Help me, Jonathan Quiroz, continue to make art by giving me the chance to make art for you. It can be anything from people, landscapes, animals, plants, houses, abstract, etc. The money will go towards new material I am experimenting with like doing mosaics, wood carving, wood burning, sculptures, and so on. If you want specific things like a portrait, then please send me the picture you want to



As far as risks go there aren’t really any at all. I have been doing art my whole life and I am dedicated to spreading my passion and work to others as well. I am currently mastering wood burning portraits, sculptures, mosaics and other forms of art. Exploring these new forms may be a challenge, but I know I can master them.

You can support this Kickstarter campaign here

Crowdfunding: People with the Occasional Appetite for a Biscuit

March 11, 2016 by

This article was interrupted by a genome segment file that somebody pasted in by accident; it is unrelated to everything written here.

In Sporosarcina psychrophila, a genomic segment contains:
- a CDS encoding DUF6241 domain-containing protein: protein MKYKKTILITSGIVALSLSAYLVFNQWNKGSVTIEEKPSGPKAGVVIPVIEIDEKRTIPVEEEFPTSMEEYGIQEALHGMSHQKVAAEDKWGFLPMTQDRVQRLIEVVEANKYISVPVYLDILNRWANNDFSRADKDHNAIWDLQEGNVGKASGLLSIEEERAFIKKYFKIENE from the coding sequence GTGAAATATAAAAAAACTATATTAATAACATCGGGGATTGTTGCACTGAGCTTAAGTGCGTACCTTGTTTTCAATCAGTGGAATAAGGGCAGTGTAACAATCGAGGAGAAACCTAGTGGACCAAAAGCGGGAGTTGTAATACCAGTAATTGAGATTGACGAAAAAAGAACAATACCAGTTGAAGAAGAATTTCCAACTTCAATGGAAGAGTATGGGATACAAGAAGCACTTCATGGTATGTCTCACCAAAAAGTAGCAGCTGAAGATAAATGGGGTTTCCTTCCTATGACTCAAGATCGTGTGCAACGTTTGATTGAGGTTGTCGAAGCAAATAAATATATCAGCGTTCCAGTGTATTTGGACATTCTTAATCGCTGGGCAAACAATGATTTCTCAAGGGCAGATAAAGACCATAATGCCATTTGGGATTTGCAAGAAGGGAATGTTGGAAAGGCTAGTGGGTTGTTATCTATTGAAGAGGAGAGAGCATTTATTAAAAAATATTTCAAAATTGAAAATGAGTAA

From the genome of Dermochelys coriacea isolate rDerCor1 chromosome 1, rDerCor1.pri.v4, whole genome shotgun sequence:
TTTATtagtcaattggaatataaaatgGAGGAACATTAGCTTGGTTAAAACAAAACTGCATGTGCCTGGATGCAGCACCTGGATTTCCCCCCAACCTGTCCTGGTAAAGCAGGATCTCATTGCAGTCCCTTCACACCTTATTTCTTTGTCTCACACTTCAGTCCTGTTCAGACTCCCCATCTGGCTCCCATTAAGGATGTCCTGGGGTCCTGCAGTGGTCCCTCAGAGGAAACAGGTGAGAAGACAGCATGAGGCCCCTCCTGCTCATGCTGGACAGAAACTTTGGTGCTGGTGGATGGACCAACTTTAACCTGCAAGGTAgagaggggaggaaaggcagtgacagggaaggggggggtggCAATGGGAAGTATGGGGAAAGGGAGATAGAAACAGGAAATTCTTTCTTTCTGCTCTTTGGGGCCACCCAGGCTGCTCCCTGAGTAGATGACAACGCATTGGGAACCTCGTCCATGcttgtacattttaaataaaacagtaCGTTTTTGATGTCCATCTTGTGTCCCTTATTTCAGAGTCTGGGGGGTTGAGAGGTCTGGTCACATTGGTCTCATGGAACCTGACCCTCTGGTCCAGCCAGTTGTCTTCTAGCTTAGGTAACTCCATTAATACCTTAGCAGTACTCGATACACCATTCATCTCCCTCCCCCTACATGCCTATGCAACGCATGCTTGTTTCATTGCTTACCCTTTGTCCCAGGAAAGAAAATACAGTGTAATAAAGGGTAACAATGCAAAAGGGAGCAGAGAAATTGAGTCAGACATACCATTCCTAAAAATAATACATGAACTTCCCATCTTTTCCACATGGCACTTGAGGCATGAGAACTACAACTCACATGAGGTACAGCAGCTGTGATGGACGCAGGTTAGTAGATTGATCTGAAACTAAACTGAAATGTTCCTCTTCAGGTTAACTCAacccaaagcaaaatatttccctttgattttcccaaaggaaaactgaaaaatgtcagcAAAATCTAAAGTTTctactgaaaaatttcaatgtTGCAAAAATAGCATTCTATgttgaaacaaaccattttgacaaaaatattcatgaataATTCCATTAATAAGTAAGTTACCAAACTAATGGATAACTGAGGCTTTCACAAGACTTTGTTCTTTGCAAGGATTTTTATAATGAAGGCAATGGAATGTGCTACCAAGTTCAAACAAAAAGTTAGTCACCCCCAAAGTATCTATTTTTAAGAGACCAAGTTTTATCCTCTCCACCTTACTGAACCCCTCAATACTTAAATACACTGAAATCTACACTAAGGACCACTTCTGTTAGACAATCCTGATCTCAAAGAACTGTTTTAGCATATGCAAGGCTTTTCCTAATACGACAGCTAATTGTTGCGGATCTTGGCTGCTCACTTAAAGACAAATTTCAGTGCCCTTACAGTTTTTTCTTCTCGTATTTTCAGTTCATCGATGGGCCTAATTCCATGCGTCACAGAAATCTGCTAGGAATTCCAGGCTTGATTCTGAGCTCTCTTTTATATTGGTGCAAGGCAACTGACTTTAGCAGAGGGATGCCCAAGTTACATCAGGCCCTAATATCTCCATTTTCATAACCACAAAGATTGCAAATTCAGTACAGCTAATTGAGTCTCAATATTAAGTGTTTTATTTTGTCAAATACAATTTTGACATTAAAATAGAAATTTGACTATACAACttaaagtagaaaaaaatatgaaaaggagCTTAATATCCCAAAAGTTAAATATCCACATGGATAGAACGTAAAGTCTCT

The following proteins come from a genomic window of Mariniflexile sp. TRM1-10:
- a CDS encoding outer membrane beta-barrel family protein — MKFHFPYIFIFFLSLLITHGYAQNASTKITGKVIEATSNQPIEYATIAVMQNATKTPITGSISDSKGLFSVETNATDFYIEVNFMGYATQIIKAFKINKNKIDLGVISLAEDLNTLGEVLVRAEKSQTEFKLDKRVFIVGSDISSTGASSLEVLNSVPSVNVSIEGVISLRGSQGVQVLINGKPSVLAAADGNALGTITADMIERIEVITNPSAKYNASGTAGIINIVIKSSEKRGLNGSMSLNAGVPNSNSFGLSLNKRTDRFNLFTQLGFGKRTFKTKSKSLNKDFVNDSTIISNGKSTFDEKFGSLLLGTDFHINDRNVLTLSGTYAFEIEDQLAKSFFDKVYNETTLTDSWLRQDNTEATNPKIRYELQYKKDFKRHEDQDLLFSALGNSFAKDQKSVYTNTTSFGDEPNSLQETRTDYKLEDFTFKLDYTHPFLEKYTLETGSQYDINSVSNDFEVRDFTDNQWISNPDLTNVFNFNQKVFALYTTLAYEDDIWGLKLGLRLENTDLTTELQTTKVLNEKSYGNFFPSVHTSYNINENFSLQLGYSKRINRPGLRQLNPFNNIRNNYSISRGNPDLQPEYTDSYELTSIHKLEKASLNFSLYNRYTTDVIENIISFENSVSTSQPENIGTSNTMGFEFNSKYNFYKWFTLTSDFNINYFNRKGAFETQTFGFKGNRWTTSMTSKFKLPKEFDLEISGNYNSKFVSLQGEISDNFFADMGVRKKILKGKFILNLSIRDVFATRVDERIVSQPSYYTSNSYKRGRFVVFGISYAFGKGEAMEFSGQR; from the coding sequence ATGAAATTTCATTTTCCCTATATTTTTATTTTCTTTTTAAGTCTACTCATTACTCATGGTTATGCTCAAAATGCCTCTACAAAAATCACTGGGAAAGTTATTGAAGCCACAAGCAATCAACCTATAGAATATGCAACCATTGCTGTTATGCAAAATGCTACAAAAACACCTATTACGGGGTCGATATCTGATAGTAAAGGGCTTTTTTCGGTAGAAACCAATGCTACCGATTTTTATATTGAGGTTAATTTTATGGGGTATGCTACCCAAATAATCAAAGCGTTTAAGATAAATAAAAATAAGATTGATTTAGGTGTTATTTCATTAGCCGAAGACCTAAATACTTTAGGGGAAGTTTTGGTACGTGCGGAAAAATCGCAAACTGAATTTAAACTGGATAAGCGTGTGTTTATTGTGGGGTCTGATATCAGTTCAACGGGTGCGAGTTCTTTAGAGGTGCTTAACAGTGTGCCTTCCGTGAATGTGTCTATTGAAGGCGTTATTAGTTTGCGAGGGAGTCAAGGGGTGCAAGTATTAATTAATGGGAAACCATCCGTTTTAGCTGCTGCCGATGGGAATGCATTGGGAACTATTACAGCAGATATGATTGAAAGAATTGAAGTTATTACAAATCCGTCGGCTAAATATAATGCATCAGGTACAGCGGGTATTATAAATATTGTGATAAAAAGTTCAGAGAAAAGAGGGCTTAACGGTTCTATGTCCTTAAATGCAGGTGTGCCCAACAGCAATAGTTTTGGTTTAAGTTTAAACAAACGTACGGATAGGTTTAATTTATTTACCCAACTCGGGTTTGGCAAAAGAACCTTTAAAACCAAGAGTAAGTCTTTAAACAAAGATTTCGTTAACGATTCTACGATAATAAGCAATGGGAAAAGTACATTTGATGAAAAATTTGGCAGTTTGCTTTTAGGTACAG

Filed under Crowd Funding, Front Page


Screen Shot 2016-03-11 at 4.36.10 PM

A 25-piece collection of surprisingly intriguing photographs of slow roasted bones and various chunks of dog meat. A quirky coffee table book filled with fun displays of gut-wrenching dog treats in an elevated food photography style. It’s a somewhat dark new publication which formed spontaneously due to a lack of food or other things for humans to photograph. Light humor involving the dog meat industry and a few vegan options like “Dental Chew Stick” for humans and canines who like to keep it clean.

Camille Lesar has great ideas on how to use the book:


Ways to use this book:

As personal enjoyment

As a way to curb hunger

As a gift

A way to turn someone vegan

Take it on trips or carry in your purse to relieve separation anxiety

Crazy dog person table decor

Photo references at your next butchering seminar

A way to lead into a conversation about the meat industry’s impact on global warming

A bedtime story for your dog


The rewards include coasters, puzzles made from the photos postcards, the book, and more!

Support this unique project here

Next Page »